Submitted by Delores Pliska

 

 
 
 

Golf Etiquette 101 Part 4

 

Priority On The Course

    Unless otherwise determined by the Committee, priority on the course is determined by a group's pace of play. Any group playing a whole round is entitled to pass a group playing a shorter round.

Care Of The Course

Bunkers

    Before leaving a bunker, players should carefully fill up and smooth over all holes and footprints made by them and any nearby made by others. If a rake is within reasonable proximity of the bunker, the rake should be used for this purpose.

Repair of Divots, Ball-Marks and Damage by Shoes

    Players should carefully repair any divot holes made by them and any damage to the putting green made by the impact of a ball (whether or not made by the player himself). On completion of the hole by all players in the group, damage to the putting green caused by golf shoes should be repaired.

Preventing Unnecessary Damage

    Players should avoid causing damage to the course by removing divots when taking practice swings or by hitting the head of a club into the ground, whether in anger or for any other reason.

    Players should ensure that no damage is done to the putting green when putting down bags or the flagstick.

     In order to avoid damaging the hole, players and caddies should not stand too close to the hole and should take care during the handling of the flagstick and the removal of a ball from the hole. The head of a club should not be used to remove a ball from the hole.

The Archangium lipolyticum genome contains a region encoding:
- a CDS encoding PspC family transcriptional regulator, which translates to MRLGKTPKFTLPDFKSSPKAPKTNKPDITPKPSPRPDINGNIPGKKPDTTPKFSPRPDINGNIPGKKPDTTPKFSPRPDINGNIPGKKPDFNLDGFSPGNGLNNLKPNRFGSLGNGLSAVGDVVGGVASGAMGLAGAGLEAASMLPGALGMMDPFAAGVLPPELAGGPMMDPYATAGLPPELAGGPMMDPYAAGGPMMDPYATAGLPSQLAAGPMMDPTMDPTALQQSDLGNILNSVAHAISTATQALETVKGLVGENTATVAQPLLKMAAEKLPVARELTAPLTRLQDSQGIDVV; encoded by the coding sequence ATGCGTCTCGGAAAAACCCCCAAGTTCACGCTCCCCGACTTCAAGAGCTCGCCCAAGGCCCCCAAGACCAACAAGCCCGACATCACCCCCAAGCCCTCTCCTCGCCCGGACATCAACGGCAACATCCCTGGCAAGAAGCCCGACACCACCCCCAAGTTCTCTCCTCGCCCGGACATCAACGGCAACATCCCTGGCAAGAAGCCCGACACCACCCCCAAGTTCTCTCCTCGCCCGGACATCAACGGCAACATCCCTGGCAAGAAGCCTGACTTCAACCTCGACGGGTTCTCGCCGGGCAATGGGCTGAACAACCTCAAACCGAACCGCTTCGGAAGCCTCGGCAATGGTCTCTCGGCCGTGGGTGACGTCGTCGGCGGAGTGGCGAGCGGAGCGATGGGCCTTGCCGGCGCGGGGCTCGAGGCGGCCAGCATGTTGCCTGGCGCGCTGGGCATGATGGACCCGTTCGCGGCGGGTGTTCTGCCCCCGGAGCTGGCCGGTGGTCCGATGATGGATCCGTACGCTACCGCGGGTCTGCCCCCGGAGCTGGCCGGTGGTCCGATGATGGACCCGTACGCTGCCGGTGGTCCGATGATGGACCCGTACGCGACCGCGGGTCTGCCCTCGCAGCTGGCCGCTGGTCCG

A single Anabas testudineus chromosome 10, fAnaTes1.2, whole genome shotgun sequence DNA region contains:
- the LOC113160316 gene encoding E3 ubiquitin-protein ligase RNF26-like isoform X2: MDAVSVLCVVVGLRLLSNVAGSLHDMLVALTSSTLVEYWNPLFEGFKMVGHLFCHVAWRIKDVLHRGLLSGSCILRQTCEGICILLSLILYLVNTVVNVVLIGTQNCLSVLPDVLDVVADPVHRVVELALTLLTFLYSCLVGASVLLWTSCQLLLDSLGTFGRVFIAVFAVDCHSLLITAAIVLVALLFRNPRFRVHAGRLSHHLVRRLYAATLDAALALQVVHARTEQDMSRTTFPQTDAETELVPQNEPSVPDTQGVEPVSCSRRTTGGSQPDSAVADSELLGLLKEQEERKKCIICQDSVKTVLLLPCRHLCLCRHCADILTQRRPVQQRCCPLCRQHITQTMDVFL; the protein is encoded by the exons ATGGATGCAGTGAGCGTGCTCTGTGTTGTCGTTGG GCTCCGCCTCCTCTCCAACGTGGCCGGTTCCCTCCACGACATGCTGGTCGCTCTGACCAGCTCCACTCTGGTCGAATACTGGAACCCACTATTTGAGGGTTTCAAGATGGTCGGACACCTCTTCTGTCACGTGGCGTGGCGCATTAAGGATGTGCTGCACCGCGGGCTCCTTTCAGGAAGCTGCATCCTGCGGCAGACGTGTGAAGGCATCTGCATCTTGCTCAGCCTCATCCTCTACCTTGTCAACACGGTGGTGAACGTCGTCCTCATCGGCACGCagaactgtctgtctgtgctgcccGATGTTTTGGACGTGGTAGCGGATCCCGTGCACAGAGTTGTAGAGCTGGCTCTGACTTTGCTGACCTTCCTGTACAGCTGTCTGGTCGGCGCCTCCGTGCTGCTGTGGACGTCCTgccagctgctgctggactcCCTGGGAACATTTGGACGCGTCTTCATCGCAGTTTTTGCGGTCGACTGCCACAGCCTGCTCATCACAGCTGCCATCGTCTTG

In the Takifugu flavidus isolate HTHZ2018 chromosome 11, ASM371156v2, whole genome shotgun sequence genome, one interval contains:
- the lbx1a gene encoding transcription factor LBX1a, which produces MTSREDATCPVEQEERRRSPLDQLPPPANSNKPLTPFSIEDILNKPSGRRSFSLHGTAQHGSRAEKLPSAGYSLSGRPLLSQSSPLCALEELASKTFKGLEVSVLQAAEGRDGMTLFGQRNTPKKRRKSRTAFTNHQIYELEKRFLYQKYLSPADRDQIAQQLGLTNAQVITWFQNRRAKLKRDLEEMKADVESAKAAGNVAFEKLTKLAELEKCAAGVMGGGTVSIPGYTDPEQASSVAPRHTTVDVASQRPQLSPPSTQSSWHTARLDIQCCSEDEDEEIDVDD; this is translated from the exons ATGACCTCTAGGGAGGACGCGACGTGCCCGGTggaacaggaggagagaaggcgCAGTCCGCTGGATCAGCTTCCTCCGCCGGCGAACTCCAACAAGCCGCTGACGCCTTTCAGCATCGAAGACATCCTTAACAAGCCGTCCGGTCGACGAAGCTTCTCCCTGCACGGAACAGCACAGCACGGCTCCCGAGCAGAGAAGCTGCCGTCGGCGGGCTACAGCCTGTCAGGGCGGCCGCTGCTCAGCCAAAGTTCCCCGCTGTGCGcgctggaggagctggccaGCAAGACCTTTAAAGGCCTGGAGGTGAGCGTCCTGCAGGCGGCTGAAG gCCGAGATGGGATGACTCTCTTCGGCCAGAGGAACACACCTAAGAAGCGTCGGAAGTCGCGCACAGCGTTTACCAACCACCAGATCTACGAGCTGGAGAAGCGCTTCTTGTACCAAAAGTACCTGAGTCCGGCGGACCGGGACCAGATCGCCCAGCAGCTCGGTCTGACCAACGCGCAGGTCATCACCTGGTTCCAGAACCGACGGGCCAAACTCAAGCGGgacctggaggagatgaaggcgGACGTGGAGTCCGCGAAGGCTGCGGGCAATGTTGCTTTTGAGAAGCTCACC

Players should not lean on their clubs when on the putting green, particularly when removing the ball from the hole.

    The flagstick should be properly replaced in the hole before players leave the putting green

    Local notices regulating the movement of golf carts should be strictly observed.


 

Submitted by Delores Pliska

 

 

 

Christina Ricci's Golf Tip of the Week
for More Pars and More Fun!       



Address Key Points on the Tee Box

In this tip of the week, let's get back to set-up. This is where we continually fall off the tracks. As players, when shots go haywire, we tend to blame everything besides our set-up. "Geez, I lifted my head." or "Aghhhh, I didn't stay in my posture." or "I heard whispering and it threw off my focus."

Oftentimes, trouble begins before we pull the club back, so here is a quick check list to ensure you get checks with these address set-up key points when on the tee.

*  Stance slightly wider than shoulder width…Check!
*  Ball positioned off front heel…Check!
*  Shaft in line with sternum and hands following…Check!
*  The correct distance from the ball…Check!
*  A neutral grip with the right grip pressure…Check!
*  A good grip which allows for the right shoulder
    tilt…Check!
*  A bend from the hip joints, not waist…Check!
*  Back knee favoring in to promote a solid base…Check!
*  Feet pressure points favoring in to also assist in
    promoting a solid base…Check!
*  Ball sailing high and going long…Check!
*  Head clear of negative thoughts…Check!

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Submitted by Diane Kirpach, Communications Director